Their days in uniform are well behind them but a ceremony at the Soldiers Memorial in downtown St. Louis demonstrates the service and heroism of three area veterans have not been forgotten.
Receiving the Legion of Honor from France, which that nation views as its highest distinction, were Glen A. Harrison of O’Fallon, Alfred C. Villagran of Chesterfield and Eugene J. Harmack, a long-time South County resident who recently moved to Kirkwood.
Making the presentations at the Jan. 23 ceremony was Guillaume Lacroix, the consul general for the Midwest Region at France’s Chicago office. A standing-room-only crowd filled a second-floor meeting room at the Memorial for the event.
Harrison, now 98, was a 23-year-old 2nd lieutenant and copilot who flew 17 missions over Europe with the 339th Squadron in the 8th Air Force’s 96th Bomb Group before being shot down and becoming a prisoner of war. On an earlier mission, his plane was so badly damaged that the crew had to bail out over the English Channel.
A technical sergeant serving as a radio operator and gunner with the U.S. Army Air Forces, Villagran flew 33 missions during the Normandy, Northern France and Germany campaigns.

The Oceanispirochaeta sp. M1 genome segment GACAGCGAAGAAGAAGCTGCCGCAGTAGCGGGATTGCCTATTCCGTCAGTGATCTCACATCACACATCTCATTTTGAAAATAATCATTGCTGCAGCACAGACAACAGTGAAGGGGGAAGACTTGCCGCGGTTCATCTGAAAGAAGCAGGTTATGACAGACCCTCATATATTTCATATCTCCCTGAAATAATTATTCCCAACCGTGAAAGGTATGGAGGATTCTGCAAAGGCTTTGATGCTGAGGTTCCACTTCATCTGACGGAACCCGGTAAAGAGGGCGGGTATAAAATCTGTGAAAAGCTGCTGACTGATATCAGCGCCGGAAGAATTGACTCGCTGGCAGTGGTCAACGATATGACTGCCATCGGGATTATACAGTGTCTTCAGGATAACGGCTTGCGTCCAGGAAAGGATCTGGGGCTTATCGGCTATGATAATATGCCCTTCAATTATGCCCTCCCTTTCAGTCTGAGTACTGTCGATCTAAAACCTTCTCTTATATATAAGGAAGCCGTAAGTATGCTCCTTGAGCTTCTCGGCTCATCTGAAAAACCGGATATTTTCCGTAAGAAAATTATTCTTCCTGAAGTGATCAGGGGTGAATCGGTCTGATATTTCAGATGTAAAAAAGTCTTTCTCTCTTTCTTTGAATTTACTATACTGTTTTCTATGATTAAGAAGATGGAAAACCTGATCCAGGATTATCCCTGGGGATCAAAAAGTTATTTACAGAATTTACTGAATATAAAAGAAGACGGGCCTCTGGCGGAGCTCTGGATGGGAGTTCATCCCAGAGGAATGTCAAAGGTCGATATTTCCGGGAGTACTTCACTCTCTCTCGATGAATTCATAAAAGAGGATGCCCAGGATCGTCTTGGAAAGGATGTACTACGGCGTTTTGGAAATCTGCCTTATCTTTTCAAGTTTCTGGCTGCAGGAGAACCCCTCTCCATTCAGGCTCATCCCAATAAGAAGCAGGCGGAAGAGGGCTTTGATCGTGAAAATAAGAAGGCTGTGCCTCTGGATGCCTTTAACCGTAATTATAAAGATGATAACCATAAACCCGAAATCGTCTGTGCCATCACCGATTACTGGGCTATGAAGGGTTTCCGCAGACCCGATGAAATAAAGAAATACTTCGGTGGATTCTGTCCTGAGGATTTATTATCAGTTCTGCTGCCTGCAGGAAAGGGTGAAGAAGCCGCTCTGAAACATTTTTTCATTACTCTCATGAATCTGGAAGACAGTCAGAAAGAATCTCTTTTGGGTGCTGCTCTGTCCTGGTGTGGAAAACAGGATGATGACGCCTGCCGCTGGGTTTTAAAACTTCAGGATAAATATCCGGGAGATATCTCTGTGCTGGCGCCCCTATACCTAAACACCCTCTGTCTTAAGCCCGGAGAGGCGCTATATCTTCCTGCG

Now 95 and the youngest of the honorees, Villagran was just 19 while a member of 369th Bomb Squadron in the 8th Air Force’s 306th Bomb Group. In comments about his service, Lacroix noted that Villagran’s plane lost three of its four engines on one mission and five crew members were killed on another.
Villagran’s wife, Kay, who accompanied her husband at the ceremony, noted they have been married for 73 years. The couple has lived in the Chesterfield area for more than 50 years.
Harmack was a communications operator in the Army’s 83rd Division, 329th Infantry Regiment Headquarters Company in the Normandy, Northern France, Rhineland, Ardennes and Central Europe campaigns.
He was 24 when he and his fellow soldiers found themselves embroiled in what became known as the Battle of the Bulge late in December 1944 and early January1945 in the heavily forested Ardennes region of Eastern Belgium.
It would be the last major German offensive on the war’s western front.
Founded by Napoleon Bonaparte in 1802, the National Order of the Legion of Honor recognizes eminent service to the French Republic. Recipients of the award are named by decree signed by the president of the Republic.
Retired Air Force Maj. Gen. Cassie A. Strom served as the event’s master of ceremonies.